Conference for Food Protection

2018 Biennial Meeting

Issue View | Council I | 2018 Scribe Packet

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Issue Number: Council I 004

Issue History

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Report-Clean In Place (CIP) Committee

Issue you would like the Conference to consider

At the 2016 biennial meeting a Clean in Place Committee was formed to expand on the work begun by the 2014 - 2016 Ice Maker Equipment Cleaning and Sanitizing Committee, but with a broader focus to include all food equipment known to have designs that depend upon clean in place processes for safety yet do not allow for easy inspection, cleaning and sanitizing access of its food contact surfaces.

The charges were:

1.Review applicable American National Standards Institute (ANSI) sanitation standards for clean in place processes with inaccessible food contact surfaces and ascertain their compatibility with Food Code definitions and recommendations;

2. Review current literature on scientific research of clean in place systems to ascertain relative food safety risk associated with improperly cleaned and/ or sanitized systems;

3. A Survey to determine the current prevalence and processes used to evaluate CIP Equipment during inspections; and

4. Report back to the 2018 CFP Biennial Meeting with recommendations.

Public Health Significance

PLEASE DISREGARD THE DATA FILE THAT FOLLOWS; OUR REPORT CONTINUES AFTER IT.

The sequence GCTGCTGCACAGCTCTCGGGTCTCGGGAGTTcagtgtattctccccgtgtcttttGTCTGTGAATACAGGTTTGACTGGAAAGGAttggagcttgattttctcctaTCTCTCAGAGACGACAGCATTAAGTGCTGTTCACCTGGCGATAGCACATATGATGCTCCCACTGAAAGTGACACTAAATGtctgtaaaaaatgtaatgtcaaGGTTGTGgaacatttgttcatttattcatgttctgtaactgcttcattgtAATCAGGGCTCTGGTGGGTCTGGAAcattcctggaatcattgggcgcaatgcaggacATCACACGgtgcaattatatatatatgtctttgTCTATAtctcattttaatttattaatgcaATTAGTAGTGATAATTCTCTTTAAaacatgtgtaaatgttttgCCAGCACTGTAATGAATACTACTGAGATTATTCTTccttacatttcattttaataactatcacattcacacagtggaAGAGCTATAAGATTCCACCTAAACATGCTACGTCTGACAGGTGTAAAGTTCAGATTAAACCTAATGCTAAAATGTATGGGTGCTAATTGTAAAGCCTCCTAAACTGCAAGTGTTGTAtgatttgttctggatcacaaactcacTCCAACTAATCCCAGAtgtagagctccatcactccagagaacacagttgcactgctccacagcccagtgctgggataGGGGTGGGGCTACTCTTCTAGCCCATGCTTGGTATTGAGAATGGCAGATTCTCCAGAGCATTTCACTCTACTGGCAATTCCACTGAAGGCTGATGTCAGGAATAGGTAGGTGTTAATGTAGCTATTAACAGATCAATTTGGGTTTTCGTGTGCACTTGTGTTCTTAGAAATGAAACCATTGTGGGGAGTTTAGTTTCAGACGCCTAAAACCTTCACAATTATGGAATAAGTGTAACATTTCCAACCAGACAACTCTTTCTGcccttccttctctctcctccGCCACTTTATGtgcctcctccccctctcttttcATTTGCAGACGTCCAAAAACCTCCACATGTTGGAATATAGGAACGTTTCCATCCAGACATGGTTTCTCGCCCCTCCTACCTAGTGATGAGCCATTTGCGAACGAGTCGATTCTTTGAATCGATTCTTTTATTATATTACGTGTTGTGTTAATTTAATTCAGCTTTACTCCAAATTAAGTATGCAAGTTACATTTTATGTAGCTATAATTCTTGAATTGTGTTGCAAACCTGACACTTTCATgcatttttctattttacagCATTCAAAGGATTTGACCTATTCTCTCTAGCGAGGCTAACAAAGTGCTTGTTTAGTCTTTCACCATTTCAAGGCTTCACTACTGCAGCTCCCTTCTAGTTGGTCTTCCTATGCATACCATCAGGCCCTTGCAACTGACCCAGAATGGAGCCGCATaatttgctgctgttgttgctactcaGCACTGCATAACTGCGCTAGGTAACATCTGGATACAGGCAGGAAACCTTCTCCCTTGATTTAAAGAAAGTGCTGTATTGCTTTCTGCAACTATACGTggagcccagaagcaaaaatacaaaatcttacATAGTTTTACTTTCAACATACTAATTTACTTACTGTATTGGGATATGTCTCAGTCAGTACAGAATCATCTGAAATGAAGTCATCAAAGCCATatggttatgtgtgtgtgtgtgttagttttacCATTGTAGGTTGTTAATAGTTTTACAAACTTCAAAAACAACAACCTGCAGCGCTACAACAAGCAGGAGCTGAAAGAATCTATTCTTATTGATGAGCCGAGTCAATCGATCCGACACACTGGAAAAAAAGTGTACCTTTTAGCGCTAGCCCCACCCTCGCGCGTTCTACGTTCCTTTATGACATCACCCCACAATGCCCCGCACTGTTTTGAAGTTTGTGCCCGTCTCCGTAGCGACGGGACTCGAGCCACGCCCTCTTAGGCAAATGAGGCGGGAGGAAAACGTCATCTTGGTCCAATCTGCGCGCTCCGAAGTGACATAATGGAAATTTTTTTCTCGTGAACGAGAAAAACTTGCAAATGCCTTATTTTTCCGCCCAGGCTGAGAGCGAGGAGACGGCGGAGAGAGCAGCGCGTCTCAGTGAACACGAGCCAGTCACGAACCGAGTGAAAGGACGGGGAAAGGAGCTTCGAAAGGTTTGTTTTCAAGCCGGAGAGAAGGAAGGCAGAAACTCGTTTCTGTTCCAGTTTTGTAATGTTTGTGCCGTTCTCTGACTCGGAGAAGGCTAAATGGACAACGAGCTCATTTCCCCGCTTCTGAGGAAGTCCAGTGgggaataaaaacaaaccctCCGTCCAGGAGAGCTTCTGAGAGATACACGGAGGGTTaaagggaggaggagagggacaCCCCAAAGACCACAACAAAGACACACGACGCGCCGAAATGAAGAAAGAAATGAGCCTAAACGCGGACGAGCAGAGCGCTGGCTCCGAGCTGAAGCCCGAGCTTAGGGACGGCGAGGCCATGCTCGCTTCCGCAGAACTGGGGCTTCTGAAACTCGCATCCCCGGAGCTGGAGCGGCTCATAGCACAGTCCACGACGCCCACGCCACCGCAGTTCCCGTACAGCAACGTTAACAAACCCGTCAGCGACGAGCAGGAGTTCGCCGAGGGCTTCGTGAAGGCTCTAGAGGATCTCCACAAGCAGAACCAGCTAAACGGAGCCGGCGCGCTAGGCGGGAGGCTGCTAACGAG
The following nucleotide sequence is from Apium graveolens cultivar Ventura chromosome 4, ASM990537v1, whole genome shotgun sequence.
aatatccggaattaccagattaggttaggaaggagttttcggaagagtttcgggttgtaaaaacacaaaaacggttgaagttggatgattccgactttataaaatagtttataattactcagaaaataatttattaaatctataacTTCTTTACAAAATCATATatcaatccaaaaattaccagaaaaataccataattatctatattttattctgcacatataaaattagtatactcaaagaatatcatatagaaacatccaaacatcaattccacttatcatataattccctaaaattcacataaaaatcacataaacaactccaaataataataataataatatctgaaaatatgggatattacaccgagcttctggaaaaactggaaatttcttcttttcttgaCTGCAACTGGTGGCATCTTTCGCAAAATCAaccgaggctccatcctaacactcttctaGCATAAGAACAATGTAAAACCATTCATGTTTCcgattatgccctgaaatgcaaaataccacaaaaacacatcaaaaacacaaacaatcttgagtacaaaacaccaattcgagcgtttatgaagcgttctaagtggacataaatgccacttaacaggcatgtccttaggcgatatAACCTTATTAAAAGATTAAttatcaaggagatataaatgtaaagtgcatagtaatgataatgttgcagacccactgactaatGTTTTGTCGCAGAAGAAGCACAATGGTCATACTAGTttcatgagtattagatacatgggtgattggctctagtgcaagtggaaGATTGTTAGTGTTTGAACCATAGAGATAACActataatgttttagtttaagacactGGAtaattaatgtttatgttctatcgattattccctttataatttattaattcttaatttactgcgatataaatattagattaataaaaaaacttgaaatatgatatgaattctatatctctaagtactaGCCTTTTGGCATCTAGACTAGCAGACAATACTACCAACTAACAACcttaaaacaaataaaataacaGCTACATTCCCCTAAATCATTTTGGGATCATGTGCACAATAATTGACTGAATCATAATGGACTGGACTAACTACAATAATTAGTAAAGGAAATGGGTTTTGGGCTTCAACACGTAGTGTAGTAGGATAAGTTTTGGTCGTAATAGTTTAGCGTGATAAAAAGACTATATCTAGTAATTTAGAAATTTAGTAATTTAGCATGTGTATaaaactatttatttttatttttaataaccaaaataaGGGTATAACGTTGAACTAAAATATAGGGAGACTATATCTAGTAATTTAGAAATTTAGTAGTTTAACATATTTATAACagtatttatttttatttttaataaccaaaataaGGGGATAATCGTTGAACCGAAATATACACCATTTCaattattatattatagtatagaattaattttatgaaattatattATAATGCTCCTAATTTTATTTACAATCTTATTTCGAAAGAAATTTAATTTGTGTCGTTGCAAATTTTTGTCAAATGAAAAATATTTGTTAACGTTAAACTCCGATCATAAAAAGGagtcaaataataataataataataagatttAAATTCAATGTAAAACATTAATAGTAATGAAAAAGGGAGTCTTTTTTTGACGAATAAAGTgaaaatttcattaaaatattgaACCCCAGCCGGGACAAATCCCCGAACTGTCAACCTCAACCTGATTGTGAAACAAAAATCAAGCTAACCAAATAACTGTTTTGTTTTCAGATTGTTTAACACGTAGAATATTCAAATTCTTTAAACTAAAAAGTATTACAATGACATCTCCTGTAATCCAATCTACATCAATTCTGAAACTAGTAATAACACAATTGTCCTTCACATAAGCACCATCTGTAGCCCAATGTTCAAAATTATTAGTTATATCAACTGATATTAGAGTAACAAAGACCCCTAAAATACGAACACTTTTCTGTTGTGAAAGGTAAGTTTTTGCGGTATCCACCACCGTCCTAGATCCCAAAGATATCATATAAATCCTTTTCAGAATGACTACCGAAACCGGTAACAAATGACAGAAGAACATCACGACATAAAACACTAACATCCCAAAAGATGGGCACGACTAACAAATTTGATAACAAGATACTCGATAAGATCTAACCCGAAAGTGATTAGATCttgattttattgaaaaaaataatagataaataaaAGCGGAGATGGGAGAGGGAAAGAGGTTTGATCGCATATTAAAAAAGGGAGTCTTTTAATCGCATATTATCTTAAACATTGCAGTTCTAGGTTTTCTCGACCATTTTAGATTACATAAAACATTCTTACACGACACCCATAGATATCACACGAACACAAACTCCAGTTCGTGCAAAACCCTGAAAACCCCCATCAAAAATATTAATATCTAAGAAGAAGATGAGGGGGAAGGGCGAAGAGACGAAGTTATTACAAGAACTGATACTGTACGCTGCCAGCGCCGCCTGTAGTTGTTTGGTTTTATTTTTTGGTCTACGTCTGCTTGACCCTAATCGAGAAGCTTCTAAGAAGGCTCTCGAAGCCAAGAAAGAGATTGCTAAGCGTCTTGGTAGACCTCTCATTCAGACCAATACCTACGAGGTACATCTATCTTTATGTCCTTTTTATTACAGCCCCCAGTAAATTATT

With internal food contact surfaces of much equipment that is cleaned via CIP that cannot be inspected, a reasonable determination for when cleaning and sanitizing is needed cannot be made. The prevention of microbial growth in the form of biofilms, milk-stone and other soils on FOOD EQUIPMENT food contact surfaces of this type is not clearly defined by criteria based on scientific test data and presents a hazard to consumers.

Furthermore, current ANSI sanitation standards test brand new equipment only, before food contact surfaces become worn. There is no test to ensure that the design of ANSI sanitation listed equipment enables easy inspection, cleaning and sanitization of its food contact surfaces across the expected service life of the equipment. None of the ANSI sanitation standards provide any criteria for cleaning frequency or processes. Rather, this subject is left up to manufacturers to provide in their owners manuals and instructions for use.

Recommended Solution: The Conference recommends...

acknowledgment of the 2016-18 Clean in Place (CIP) Committee Report, with thanks to the members of the Committee for their work, and dissolution of the CIP committee.

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